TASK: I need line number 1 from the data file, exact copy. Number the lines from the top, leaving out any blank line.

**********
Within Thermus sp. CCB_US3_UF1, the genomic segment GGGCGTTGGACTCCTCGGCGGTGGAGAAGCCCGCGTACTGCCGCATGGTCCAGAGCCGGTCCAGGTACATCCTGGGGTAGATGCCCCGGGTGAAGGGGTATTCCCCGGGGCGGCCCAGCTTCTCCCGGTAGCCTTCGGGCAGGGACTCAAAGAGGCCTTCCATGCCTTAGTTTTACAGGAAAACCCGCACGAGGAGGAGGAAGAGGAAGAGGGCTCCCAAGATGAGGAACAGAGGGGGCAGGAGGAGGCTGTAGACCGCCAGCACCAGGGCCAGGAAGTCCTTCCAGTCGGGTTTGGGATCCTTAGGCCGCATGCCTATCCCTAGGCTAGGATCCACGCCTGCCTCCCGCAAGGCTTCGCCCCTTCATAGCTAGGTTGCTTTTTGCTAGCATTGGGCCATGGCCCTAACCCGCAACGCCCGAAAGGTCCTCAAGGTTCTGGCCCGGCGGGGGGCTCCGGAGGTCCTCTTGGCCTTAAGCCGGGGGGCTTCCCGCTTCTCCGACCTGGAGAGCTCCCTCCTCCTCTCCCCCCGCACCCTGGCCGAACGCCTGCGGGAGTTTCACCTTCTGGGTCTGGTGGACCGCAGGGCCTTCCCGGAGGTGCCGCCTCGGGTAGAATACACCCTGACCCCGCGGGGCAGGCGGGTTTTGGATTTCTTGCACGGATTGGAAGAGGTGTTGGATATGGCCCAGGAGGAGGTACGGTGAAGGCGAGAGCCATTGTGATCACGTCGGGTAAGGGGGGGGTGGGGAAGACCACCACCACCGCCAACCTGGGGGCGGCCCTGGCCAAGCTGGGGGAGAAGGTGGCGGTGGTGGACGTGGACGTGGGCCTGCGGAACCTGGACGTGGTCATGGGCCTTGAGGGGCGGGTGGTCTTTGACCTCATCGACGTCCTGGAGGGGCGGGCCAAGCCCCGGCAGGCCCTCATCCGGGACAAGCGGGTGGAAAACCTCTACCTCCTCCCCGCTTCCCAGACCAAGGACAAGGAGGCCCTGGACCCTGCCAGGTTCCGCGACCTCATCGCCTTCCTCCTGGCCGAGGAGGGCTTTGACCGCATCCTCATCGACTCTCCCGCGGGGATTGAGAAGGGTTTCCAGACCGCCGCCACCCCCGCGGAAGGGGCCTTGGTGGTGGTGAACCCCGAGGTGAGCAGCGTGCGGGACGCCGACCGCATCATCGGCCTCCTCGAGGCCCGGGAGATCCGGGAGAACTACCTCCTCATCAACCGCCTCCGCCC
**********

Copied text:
Within Thermus sp. CCB_US3_UF1, the genomic segment GGGCGTTGGACTCCTCGGCGGTGGAGAAGCCCGCGTACTGCCGCATGGTCCAGAGCCGGTCCAGGTACATCCTGGGGTAGATGCCCCGGGTGAAGGGGTATTCCCCGGGGCGGCCCAGCTTCTCCCGGTAGCCTTCGGGCAGGGACTCAAAGAGGCCTTCCATGCCTTAGTTTTACAGGAAAACCCGCACGAGGAGGAGGAAGAGGAAGAGGGCTCCCAAGATGAGGAACAGAGGGGGCAGGAGGAGGCTGTAGACCGCCAGCACCAGGGCCAGGAAGTCCTTCCAGTCGGGTTTGGGATCCTTAGGCCGCATGCCTATCCCTAGGCTAGGATCCACGCCTGCCTCCCGCAAGGCTTCGCCCCTTCATAGCTAGGTTGCTTTTTGCTAGCATTGGGCCATGGCCCTAACCCGCAACGCCCGAAAGGTCCTCAAGGTTCTGGCCCGGCGGGGGGCTCCGGAGGTCCTCTTGGCCTTAAGCCGGGGGGCTTCCCGCTTCTCCGACCTGGAGAGCTCCCTCCTCCTCTCCCCCCGCACCCTGGCCGAACGCCTGCGGGAGTTTCACCTTCTGGGTCTGGTGGACCGCAGGGCCTTCCCGGAGGTGCCGCCTCGGGTAGAATACACCCTGACCCCGCGGGGCAGGCGGGTTTTGGATTTCTTGCACGGATTGGAAGAGGTGTTGGATATGGCCCAGGAGGAGGTACGGTGAAGGCGAGAGCCATTGTGATCACGTCGGGTAAGGGGGGGGTGGGGAAGACCACCACCACCGCCAACCTGGGGGCGGCCCTGGCCAAGCTGGGGGAGAAGGTGGCGGTGGTGGACGTGGACGTGGGCCTGCGGAACCTGGACGTGGTCATGGGCCTTGAGGGGCGGGTGGTCTTTGACCTCATCGACGTCCTGGAGGGGCGGGCCAAGCCCCGGCAGGCCCTCATCCGGGACAAGCGGGTGGAAAACCTCTACCTCCTCCCCGCTTCCCAGACCAAGGACAAGGAGGCCCTGGACCCTGCCAGGTTCCGCGACCTCATCGCCTTCCTCCTGGCCGAGGAGGGCTTTGACCGCATCCTCATCGACTCTCCCGCGGGGATTGAGAAGGGTTTCCAGACCGCCGCCACCCCCGCGGAAGGGGCCTTGGTGGTGGTGAACCCCGAGGTGAGCAGCGTGCGGGACGCCGACCGCATCATCGGCCTCCTCGAGGCCCGGGAGATCCGGGAGAACTACCTCCTCATCAACCGCCTCCGCCC